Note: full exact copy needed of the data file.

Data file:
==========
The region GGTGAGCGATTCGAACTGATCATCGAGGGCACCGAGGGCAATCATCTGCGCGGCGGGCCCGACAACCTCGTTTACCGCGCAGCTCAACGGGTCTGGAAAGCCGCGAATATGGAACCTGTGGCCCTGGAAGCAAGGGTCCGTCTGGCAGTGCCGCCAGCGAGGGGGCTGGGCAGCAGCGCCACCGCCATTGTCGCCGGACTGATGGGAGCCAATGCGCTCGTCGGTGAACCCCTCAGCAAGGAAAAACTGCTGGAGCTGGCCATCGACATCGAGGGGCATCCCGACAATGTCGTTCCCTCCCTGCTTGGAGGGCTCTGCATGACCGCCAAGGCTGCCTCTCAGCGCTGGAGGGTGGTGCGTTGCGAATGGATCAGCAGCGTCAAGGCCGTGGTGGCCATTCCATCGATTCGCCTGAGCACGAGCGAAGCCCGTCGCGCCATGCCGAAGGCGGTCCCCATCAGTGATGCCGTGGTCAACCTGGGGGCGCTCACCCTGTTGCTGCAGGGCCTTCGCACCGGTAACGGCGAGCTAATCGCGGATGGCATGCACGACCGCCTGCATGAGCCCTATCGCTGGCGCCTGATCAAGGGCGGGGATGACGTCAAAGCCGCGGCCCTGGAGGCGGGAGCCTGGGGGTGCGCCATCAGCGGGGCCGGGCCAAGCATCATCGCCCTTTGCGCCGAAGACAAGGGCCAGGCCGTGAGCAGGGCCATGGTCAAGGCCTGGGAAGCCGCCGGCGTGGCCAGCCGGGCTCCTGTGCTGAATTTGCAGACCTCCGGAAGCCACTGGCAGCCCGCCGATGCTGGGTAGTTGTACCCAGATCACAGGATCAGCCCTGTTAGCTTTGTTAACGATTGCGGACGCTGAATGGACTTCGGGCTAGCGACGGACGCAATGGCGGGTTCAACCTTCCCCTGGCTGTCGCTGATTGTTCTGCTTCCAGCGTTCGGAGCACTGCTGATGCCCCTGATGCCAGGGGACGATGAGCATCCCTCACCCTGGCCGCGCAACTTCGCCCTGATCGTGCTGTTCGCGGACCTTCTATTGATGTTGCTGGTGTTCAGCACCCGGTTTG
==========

The region GGTGAGCGATTCGAACTGATCATCGAGGGCACCGAGGGCAATCATCTGCGCGGCGGGCCCGACAACCTCGTTTACCGCGCAGCTCAACGGGTCTGGAAAGCCGCGAATATGGAACCTGTGGCCCTGGAAGCAAGGGTCCGTCTGGCAGTGCCGCCAGCGAGGGGGCTGGGCAGCAGCGCCACCGCCATTGTCGCCGGACTGATGGGAGCCAATGCGCTCGTCGGTGAACCCCTCAGCAAGGAAAAACTGCTGGAGCTGGCCATCGACATCGAGGGGCATCCCGACAATGTCGTTCCCTCCCTGCTTGGAGGGCTCTGCATGACCGCCAAGGCTGCCTCTCAGCGCTGGAGGGTGGTGCGTTGCGAATGGATCAGCAGCGTCAAGGCCGTGGTGGCCATTCCATCGATTCGCCTGAGCACGAGCGAAGCCCGTCGCGCCATGCCGAAGGCGGTCCCCATCAGTGATGCCGTGGTCAACCTGGGGGCGCTCACCCTGTTGCTGCAGGGCCTTCGCACCGGTAACGGCGAGCTAATCGCGGATGGCATGCACGACCGCCTGCATGAGCCCTATCGCTGGCGCCTGATCAAGGGCGGGGATGACGTCAAAGCCGCGGCCCTGGAGGCGGGAGCCTGGGGGTGCGCCATCAGCGGGGCCGGGCCAAGCATCATCGCCCTTTGCGCCGAAGACAAGGGCCAGGCCGTGAGCAGGGCCATGGTCAAGGCCTGGGAAGCCGCCGGCGTGGCCAGCCGGGCTCCTGTGCTGAATTTGCAGACCTCCGGAAGCCACTGGCAGCCCGCCGATGCTGGGTAGTTGTACCCAGATCACAGGATCAGCCCTGTTAGCTTTGTTAACGATTGCGGACGCTGAATGGACTTCGGGCTAGCGACGGACGCAATGGCGGGTTCAACCTTCCCCTGGCTGTCGCTGATTGTTCTGCTTCCAGCGTTCGGAGCACTGCTGATGCCCCTGATGCCAGGGGACGATGAGCATCCCTCACCCTGGCCGCGCAACTTCGCCCTGATCGTGCTGTTCGCGGACCTTCTATTGATGTTGCTGGTGTTCAGCACCCGGTTTG